Aligning dorsal projection of mouse common coordinate framework with wide-field images of mouse brain

I am trying to register the wide-field GCaMP images to the Allen Brain Atlas.
Exactly how they did is this paper-

Unfortunately, I am unable to get a clue as to how to go about it. I know that I need atleast four marked reference points on my images.
Is there a python example code I can use. I know there are lots of python notebooks on internet but I cannot get my head around them. None of them work with dorsal projection.

thanks a lot

Hi Pankaj,

I don’t have a complete answer to your question, but I can point you to a few resources that might help you get started. I’d definitely suggest reaching out to the authors of the paper you cited. It does sound like they used manual fiducial markers of some type. I’d be curious what those markers were specifically (maybe I missed it, but they didn’t seem to specify), and also how they made the transformation from stereotactic coordinates (assuming that’s the known coordinate system of their fiducial markers) into CCF coordinates.

Here’s a Jupyter notebook that shows some basics for accessing structure masks and other functions in the CCF:

And here are two potentially useful representations of the top down projection:

Hopefully that’s helpful in getting started. Feel free to post back here with follow-up questions as you make progress.


1 Like

Hi Pankaj! Kelly Clancy from that paper here, a few people pointed out you’d posted this question so I’ll try to answer :). Unfortunately I don’t know python, but I can at least walk you through the principle of what we did. So yes, we made marks on the skull itself. We placed very tiny marks with permanent marker using a stereotax, at bregma/lambda and 1 mm lateral of either side of these. We covered these over with cement so they were present throughout recordings. We used the Allen Brain API to determine a dorsal projection of the atlas (you should be able to calculate the dorsal projection yourself, for example could take each pixel of the dorsal plane and find the most superficial brain area for that pixel and assign that pixel to that area). Then we used the bregma/lambda points from the widefield imaging to perform an affine transform of the imaged data into the atlas coordinate system. Hopefully that makes sense, and please let me know if you have any other questions.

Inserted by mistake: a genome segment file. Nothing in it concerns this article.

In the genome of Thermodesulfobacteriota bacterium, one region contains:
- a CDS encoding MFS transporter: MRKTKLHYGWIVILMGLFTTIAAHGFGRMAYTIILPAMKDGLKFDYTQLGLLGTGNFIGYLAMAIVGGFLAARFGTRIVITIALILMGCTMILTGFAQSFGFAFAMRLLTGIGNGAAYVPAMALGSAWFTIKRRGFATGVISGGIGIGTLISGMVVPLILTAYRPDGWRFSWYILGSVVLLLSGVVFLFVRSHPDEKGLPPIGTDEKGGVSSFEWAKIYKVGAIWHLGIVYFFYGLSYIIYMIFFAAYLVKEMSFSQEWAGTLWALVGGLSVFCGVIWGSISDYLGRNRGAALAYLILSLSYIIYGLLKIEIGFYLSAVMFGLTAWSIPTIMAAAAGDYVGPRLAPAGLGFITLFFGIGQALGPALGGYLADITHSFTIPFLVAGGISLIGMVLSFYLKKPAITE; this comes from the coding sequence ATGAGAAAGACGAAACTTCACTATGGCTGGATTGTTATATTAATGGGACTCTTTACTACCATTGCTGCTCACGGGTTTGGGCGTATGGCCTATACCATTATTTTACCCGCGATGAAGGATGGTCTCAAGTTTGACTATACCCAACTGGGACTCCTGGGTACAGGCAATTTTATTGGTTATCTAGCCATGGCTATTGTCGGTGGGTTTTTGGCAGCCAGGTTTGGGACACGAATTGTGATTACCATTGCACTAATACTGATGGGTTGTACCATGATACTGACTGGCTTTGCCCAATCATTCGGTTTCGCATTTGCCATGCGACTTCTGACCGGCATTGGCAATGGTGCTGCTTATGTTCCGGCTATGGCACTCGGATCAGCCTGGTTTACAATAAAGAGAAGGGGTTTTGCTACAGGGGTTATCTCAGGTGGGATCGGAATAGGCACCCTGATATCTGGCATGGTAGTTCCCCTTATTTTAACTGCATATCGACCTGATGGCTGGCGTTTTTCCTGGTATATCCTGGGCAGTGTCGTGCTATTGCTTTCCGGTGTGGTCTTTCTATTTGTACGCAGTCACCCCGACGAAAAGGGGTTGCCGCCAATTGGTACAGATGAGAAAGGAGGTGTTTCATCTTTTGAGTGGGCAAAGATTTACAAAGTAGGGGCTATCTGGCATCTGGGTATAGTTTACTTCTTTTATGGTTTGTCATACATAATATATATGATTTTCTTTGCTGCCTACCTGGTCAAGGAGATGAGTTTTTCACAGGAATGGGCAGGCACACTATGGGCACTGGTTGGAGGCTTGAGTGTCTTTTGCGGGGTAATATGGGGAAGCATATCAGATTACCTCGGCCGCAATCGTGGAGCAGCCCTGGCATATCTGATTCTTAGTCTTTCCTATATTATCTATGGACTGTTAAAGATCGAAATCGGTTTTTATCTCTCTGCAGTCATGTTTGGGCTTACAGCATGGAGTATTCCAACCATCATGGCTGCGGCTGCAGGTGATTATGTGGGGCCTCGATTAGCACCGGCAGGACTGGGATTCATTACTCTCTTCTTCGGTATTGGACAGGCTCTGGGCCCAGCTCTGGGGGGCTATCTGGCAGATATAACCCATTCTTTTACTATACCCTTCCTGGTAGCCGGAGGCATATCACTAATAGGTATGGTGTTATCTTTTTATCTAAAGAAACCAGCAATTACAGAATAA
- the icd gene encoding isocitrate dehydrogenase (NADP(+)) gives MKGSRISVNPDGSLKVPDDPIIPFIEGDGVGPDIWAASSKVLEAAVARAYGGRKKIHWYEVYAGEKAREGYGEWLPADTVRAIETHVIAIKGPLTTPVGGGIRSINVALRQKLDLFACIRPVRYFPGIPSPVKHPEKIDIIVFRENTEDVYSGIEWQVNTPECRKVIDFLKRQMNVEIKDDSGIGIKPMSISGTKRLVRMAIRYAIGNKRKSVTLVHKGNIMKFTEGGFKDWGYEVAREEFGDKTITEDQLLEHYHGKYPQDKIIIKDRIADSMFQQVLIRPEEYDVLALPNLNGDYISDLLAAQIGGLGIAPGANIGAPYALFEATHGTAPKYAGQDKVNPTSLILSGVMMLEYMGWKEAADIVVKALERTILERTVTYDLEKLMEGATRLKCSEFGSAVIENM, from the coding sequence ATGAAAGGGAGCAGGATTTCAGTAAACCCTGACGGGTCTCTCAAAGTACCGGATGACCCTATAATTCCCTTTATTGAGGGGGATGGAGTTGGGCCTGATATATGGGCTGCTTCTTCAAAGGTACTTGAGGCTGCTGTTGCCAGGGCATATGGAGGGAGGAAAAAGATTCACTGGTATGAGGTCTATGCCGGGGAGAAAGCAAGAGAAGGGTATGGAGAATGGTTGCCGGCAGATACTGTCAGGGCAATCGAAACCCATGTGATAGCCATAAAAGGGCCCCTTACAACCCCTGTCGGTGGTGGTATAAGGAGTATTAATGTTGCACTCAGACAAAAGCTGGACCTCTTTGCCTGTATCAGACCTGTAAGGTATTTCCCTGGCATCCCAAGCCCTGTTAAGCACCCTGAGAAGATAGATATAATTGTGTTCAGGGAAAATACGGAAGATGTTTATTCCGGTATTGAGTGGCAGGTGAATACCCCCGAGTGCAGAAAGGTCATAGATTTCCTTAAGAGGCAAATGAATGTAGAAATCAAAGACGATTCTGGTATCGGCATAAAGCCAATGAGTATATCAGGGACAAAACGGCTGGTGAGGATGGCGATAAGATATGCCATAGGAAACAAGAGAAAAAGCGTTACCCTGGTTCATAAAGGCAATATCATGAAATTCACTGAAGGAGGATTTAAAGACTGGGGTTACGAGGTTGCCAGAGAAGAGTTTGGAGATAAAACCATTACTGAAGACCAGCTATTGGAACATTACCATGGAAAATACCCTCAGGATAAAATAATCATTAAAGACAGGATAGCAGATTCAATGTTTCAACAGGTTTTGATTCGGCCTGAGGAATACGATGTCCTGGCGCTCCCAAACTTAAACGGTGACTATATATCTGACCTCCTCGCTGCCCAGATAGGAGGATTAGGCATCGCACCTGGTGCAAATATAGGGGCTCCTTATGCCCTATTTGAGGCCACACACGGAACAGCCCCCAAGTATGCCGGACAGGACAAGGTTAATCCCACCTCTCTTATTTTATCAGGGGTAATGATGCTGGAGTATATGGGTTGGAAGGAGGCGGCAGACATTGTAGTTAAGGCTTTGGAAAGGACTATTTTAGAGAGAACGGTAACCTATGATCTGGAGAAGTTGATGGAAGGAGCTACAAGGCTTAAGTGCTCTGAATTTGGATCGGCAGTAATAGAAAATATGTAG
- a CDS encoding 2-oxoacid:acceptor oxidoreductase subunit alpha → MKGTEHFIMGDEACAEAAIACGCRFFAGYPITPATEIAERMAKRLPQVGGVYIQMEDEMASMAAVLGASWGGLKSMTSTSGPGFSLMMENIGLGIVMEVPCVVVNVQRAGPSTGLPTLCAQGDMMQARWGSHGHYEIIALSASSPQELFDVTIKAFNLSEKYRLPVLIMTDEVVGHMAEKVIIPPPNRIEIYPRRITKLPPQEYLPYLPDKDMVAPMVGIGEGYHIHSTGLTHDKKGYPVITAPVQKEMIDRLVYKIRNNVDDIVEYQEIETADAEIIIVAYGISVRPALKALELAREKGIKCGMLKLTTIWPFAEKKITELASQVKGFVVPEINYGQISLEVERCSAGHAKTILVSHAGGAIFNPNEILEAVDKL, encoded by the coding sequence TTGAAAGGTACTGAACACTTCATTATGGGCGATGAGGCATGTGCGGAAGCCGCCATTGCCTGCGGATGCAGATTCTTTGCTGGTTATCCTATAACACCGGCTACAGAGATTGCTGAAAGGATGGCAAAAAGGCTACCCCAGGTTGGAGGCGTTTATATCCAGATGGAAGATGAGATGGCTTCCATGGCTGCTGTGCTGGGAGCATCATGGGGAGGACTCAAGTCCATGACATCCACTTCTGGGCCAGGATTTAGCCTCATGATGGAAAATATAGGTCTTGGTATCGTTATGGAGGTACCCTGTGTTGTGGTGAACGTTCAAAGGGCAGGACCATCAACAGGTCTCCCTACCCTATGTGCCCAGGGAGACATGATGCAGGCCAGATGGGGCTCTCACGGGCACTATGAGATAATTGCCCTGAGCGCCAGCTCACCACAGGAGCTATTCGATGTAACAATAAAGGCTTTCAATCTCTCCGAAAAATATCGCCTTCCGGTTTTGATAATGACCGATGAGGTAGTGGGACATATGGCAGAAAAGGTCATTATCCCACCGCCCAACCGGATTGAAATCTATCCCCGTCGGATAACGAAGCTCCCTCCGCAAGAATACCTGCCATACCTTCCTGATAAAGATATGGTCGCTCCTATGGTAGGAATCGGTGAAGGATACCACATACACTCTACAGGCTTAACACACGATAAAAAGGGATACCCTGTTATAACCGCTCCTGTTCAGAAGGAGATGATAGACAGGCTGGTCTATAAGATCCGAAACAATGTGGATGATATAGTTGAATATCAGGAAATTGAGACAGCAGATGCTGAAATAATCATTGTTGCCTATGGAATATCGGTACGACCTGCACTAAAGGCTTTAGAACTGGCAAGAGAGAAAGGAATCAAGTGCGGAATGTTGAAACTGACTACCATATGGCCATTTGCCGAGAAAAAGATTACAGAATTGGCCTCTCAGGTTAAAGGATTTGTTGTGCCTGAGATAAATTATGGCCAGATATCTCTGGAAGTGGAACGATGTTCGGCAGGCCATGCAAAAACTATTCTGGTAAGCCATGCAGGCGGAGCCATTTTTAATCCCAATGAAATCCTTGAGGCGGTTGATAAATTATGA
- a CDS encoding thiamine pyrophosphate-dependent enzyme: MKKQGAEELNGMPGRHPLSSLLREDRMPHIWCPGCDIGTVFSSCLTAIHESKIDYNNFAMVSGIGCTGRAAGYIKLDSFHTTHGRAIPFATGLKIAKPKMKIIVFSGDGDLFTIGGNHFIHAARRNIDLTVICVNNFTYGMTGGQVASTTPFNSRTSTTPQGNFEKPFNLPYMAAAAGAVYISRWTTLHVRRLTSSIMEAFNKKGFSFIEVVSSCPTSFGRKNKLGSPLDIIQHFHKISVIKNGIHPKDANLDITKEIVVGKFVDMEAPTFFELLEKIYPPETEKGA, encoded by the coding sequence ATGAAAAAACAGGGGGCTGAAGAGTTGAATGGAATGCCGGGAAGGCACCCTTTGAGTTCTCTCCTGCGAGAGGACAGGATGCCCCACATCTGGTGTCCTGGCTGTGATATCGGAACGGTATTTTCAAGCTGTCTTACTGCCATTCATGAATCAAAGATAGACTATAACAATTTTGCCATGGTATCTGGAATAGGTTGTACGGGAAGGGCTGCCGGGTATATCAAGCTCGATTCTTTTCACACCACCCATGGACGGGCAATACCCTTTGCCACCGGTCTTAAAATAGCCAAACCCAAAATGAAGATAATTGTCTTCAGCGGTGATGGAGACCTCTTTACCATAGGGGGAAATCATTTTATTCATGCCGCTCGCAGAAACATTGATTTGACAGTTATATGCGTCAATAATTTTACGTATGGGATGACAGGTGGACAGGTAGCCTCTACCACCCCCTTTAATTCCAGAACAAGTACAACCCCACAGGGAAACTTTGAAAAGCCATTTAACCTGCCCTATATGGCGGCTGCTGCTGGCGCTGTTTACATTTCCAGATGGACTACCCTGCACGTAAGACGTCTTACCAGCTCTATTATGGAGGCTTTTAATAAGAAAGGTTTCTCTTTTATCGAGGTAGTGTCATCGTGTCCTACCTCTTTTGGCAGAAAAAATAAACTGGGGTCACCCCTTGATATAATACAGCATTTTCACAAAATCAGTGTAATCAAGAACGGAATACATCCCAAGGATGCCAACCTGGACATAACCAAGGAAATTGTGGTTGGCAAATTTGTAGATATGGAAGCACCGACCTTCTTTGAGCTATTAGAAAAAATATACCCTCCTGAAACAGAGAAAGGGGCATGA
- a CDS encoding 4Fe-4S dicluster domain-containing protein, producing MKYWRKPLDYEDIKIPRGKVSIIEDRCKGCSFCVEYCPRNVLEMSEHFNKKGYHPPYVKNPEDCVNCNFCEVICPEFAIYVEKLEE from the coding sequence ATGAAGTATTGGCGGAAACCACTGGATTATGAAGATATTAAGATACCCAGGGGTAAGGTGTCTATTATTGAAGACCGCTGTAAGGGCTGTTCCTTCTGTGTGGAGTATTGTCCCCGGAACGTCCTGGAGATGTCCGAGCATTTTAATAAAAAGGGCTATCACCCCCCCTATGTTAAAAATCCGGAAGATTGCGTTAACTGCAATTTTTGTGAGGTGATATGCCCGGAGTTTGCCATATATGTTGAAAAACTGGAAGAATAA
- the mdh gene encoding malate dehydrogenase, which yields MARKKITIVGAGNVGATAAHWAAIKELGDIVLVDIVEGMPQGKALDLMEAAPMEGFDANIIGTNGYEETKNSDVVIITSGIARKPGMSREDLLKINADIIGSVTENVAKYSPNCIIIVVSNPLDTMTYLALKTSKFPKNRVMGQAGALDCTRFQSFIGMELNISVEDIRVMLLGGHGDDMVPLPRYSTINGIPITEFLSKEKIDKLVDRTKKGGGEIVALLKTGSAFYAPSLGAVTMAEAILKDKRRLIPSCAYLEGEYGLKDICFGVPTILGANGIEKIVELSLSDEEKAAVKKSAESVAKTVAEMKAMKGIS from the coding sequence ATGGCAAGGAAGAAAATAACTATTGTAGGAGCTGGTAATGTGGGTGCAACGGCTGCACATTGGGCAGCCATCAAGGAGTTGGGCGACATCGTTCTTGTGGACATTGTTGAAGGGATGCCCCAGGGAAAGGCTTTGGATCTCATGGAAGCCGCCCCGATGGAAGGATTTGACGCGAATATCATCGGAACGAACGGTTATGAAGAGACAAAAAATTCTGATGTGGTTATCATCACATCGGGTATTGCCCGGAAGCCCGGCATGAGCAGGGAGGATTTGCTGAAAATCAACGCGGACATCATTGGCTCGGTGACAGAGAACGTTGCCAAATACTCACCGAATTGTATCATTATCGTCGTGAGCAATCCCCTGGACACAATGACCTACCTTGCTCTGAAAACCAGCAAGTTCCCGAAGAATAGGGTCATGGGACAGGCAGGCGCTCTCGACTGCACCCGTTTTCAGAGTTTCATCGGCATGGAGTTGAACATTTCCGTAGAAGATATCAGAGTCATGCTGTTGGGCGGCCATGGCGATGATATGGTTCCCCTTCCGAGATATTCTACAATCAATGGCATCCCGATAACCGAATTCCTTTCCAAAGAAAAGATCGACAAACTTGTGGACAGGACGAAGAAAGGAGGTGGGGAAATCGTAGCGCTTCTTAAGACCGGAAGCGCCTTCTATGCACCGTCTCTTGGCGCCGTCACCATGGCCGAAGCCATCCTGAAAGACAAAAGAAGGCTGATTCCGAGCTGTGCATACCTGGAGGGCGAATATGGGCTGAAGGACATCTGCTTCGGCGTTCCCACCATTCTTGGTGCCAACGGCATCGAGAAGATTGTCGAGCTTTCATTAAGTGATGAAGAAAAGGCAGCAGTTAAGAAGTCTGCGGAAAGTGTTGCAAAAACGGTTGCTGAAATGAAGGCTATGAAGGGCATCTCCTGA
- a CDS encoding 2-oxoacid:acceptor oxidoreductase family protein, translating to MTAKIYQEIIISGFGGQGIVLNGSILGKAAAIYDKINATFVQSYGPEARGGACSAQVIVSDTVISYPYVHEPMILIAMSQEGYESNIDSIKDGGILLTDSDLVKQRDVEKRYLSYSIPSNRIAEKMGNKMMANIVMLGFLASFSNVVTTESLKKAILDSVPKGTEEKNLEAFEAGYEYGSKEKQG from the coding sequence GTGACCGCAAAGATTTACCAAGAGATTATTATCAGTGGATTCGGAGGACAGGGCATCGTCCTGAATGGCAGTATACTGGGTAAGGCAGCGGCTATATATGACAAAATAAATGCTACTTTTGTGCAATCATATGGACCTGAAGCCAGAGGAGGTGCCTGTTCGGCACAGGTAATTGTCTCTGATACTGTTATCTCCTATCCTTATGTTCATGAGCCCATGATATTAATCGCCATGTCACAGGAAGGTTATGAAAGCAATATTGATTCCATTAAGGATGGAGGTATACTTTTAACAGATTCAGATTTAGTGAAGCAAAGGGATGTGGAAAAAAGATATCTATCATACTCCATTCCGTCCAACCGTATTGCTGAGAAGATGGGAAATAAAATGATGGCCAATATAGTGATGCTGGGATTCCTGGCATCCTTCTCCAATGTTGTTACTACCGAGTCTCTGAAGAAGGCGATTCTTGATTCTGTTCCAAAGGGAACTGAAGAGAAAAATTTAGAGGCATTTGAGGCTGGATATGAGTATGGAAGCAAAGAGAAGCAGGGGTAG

Hi Kelly. That all sounds simple enough, the only problem being that the Allen Brain API does not specify where the bregma and lambda are (as per this official explanation). Given this, what did you estimate as the position of bregma and lambda in the CCF coordinates?

I wish I could capture each mouse’s 2P tomography volume and register to the CCF as per this recent work. Unfortunately, we lack the necessary hardware.

EDIT: Based on the Paxinos and Franklin atlas (2012) as well as Allen’s older atlas (2008) which does come with stereotaxic coordinates, I estimated that lambda is at y = 206, bregma is at y = 370, and 1 mm lateral is at z = 195 in the 25 micron volume. Is this close to what you have? This is not a rigorous estimate but combined with a sensory response assay (e.g. visual, somatosensory) may be good enough for delineating large cortical areas.